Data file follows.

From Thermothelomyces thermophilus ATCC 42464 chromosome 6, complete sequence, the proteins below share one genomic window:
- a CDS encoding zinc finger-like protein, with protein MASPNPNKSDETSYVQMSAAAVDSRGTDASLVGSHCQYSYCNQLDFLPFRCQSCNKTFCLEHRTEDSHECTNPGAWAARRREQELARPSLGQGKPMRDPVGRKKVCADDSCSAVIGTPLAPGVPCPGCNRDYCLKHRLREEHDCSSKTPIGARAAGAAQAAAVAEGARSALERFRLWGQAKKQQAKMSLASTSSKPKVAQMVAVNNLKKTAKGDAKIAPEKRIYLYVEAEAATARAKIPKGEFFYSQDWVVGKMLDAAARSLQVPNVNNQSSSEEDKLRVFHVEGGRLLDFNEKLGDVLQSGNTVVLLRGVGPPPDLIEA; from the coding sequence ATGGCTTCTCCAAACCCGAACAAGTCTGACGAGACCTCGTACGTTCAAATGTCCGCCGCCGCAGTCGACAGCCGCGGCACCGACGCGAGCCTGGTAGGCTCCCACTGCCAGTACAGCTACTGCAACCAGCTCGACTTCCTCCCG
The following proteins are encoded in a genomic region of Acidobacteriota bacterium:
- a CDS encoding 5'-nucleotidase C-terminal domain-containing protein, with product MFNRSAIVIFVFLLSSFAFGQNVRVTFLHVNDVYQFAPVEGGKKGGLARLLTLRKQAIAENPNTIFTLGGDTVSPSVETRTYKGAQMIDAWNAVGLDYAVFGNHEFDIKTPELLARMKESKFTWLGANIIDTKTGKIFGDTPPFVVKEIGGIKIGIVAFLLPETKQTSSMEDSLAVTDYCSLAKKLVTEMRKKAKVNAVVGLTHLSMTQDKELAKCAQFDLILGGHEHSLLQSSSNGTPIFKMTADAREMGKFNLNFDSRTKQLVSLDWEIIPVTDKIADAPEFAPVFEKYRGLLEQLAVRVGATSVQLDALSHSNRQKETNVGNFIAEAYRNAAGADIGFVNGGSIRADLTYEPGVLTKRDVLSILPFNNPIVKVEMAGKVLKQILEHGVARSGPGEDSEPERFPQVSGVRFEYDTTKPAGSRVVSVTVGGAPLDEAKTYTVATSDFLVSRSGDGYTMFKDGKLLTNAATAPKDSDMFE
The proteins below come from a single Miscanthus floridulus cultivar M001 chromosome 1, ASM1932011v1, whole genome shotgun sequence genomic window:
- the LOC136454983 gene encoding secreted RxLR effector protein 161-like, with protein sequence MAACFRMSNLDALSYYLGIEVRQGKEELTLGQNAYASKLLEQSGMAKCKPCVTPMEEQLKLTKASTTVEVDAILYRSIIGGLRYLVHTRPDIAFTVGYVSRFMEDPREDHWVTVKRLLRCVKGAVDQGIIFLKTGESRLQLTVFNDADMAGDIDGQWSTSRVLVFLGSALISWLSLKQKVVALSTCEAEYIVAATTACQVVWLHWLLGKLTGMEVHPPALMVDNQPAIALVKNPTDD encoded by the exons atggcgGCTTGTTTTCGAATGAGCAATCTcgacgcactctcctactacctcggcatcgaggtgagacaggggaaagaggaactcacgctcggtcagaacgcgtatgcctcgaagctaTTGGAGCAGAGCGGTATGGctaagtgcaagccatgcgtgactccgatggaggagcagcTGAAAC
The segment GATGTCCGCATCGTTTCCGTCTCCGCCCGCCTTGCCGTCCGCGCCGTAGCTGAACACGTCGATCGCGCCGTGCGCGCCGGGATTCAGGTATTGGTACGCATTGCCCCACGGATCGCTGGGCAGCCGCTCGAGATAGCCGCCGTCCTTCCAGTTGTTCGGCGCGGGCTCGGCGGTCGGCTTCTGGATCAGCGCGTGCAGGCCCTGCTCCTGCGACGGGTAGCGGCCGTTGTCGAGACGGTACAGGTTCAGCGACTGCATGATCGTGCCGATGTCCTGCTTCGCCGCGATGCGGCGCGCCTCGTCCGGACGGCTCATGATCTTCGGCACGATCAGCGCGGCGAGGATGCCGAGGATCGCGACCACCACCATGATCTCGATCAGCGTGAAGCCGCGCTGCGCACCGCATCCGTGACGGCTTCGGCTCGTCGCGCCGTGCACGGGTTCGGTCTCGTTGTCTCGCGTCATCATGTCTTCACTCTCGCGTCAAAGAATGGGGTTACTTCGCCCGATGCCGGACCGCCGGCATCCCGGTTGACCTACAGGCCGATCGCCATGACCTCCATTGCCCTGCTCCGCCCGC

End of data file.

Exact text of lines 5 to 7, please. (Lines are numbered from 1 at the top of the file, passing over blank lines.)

The proteins below come from a single Miscanthus floridulus cultivar M001 chromosome 1, ASM1932011v1, whole genome shotgun sequence genomic window:
- the LOC136454983 gene encoding secreted RxLR effector protein 161-like, with protein sequence MAACFRMSNLDALSYYLGIEVRQGKEELTLGQNAYASKLLEQSGMAKCKPCVTPMEEQLKLTKASTTVEVDAILYRSIIGGLRYLVHTRPDIAFTVGYVSRFMEDPREDHWVTVKRLLRCVKGAVDQGIIFLKTGESRLQLTVFNDADMAGDIDGQWSTSRVLVFLGSALISWLSLKQKVVALSTCEAEYIVAATTACQVVWLHWLLGKLTGMEVHPPALMVDNQPAIALVKNPTDD encoded by the exons atggcgGCTTGTTTTCGAATGAGCAATCTcgacgcactctcctactacctcggcatcgaggtgagacaggggaaagaggaactcacgctcggtcagaacgcgtatgcctcgaagctaTTGGAGCAGAGCGGTATGGctaagtgcaagccatgcgtgactccgatggaggagcagcTGAAAC
The segment GATGTCCGCATCGTTTCCGTCTCCGCCCGCCTTGCCGTCCGCGCCGTAGCTGAACACGTCGATCGCGCCGTGCGCGCCGGGATTCAGGTATTGGTACGCATTGCCCCACGGATCGCTGGGCAGCCGCTCGAGATAGCCGCCGTCCTTCCAGTTGTTCGGCGCGGGCTCGGCGGTCGGCTTCTGGATCAGCGCGTGCAGGCCCTGCTCCTGCGACGGGTAGCGGCCGTTGTCGAGACGGTACAGGTTCAGCGACTGCATGATCGTGCCGATGTCCTGCTTCGCCGCGATGCGGCGCGCCTCGTCCGGACGGCTCATGATCTTCGGCACGATCAGCGCGGCGAGGATGCCGAGGATCGCGACCACCACCATGATCTCGATCAGCGTGAAGCCGCGCTGCGCACCGCATCCGTGACGGCTTCGGCTCGTCGCGCCGTGCACGGGTTCGGTCTCGTTGTCTCGCGTCATCATGTCTTCACTCTCGCGTCAAAGAATGGGGTTACTTCGCCCGATGCCGGACCGCCGGCATCCCGGTTGACCTACAGGCCGATCGCCATGACCTCCATTGCCCTGCTCCGCCCGC